16 October 2017 | rubenm
Extremely funny film about grief, anger, revenge and violence
It seemed that the pregnant police detective Marge Gunderson from 'Fargo' would forever be the most memorable character of Frances McDormand's acting career. But now I'm not so sure. Mildred Hayes, the heroine from 'Three Billboards', is a serious contender. This might well be her best performance ever.
The part of Mildred Hayes was written with McDormand in mind. Hayes is a divorced single mother, living with her son on the outskirts of a small, remote town. She had a daughter too, but the girl was raped and killed on a quiet mountain road not far from home. Frustrated by the lack of progress of the investigation, Hayes decides to rent three dilapidated billboards, publicly accusing the local police chief of incompetence. By doing so, she attracts the attention of the media, angers almost the entire town and causes a succession of increasingly violent actions.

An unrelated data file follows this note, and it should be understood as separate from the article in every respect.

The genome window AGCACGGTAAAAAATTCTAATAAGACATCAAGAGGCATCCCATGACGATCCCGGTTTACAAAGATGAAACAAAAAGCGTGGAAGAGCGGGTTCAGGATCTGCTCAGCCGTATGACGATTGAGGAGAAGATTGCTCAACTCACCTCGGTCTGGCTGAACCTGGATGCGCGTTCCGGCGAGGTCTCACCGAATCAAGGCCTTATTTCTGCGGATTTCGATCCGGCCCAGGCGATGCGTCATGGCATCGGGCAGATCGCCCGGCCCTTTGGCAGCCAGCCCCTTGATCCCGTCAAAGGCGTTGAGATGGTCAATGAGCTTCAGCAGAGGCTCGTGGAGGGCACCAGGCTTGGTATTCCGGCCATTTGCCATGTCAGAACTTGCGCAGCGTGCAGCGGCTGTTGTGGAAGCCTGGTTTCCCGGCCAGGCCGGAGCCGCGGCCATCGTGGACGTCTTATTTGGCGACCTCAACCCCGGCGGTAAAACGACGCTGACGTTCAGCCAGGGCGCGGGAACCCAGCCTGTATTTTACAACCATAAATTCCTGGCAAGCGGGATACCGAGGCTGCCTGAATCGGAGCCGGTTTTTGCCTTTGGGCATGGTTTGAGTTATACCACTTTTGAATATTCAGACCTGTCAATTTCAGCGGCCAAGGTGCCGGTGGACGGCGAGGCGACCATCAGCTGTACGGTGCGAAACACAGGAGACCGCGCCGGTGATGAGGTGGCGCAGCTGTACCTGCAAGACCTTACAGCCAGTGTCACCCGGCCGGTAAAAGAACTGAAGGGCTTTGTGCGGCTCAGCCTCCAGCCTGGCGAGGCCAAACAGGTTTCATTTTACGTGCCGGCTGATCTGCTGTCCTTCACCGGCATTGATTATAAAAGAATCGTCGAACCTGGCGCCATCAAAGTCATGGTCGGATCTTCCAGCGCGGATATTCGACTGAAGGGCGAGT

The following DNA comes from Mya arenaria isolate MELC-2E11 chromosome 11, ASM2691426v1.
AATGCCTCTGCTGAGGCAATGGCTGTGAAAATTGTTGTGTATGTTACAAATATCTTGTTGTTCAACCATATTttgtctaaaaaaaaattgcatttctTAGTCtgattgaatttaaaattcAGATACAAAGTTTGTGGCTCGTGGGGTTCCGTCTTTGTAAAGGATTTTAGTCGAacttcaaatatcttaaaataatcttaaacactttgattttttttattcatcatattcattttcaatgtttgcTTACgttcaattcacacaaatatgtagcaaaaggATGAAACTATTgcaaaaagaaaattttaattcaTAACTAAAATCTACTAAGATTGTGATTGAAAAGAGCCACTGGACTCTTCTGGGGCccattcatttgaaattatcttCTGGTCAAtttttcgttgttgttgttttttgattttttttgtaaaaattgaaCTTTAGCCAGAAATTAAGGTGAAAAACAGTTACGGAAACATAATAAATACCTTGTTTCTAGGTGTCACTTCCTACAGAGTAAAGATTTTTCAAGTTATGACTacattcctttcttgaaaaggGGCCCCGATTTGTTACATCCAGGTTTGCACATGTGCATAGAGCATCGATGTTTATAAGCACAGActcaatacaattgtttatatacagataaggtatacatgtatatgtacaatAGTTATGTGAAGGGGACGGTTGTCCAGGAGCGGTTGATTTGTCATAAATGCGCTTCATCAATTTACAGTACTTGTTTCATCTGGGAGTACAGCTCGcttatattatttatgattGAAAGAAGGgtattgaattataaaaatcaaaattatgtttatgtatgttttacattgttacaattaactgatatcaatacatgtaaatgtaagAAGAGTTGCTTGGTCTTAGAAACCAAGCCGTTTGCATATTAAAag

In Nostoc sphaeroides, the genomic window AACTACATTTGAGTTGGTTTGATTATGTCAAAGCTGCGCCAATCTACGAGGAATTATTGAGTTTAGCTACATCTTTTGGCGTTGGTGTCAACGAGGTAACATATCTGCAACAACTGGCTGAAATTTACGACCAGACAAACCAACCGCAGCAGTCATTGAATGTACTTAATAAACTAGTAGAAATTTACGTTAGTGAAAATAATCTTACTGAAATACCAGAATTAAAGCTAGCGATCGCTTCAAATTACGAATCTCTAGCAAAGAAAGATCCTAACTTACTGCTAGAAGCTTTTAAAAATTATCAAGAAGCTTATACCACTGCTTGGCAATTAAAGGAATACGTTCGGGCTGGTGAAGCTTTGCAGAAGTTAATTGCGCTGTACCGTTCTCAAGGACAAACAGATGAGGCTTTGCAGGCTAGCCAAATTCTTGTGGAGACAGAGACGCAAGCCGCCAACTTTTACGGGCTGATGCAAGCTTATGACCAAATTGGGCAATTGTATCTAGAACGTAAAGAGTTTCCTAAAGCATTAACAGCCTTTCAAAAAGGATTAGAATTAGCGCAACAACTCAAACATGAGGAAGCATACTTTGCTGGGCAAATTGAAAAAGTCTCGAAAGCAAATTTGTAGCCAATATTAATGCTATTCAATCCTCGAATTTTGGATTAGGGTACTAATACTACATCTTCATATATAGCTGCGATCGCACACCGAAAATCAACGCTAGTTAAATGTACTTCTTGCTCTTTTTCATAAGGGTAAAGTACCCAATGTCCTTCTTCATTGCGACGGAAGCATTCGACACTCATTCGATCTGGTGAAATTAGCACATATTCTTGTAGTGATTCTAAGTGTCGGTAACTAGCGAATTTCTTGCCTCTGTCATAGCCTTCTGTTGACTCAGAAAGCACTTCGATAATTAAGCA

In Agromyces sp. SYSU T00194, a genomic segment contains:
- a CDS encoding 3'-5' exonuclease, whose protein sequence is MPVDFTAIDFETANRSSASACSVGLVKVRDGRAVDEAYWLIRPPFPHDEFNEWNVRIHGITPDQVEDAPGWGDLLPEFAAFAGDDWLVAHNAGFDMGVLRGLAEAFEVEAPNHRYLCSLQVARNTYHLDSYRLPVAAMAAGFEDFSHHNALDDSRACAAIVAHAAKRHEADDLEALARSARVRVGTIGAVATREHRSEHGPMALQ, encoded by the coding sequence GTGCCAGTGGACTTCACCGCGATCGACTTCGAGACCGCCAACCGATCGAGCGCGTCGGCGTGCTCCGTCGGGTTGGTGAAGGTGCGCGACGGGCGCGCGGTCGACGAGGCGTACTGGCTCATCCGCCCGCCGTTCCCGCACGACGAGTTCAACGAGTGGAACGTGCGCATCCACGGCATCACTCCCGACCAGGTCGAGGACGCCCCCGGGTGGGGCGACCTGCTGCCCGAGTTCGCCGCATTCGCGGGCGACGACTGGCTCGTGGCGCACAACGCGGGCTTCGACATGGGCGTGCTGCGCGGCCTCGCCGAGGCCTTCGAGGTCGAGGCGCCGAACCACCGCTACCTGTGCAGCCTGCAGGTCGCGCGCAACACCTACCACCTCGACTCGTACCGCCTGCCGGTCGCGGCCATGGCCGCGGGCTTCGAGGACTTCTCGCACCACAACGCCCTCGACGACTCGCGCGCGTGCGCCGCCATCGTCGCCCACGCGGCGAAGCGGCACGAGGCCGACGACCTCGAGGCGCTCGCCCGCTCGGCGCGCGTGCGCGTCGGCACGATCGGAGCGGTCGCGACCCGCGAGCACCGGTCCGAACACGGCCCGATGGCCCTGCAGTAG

Although the film is about grief, anger, revenge and violence, it is extremely funny. Above all because of Mildred Hayes' stubborn character and her ability to verbally humiliate people by her extremely sharp tongue. The monologue she delivers when a priest visits her house to tell her she has gone too far, is priceless.
Apart from McDormand's performance, the screenplay is another great feature of this film. The story is full of unexpected twists, gradually shifting the positions of the main characters towards each other. None of the characters are one-dimensional: they all reveal surprising parts of their personalities as the story moves forward.
And then there is the overall, almost Coen-esque atmosphere of a small town full of colourful characters. There is a racist cop, a friendly midget, a smart advertising guy and a pretty girl who is so dumb she doesn't know the difference between polo and polio.
It is hard to mention something negative about this film. 'Three Billboards' is, from start to finish, a great movie. I can't imagine anyone not enjoying it.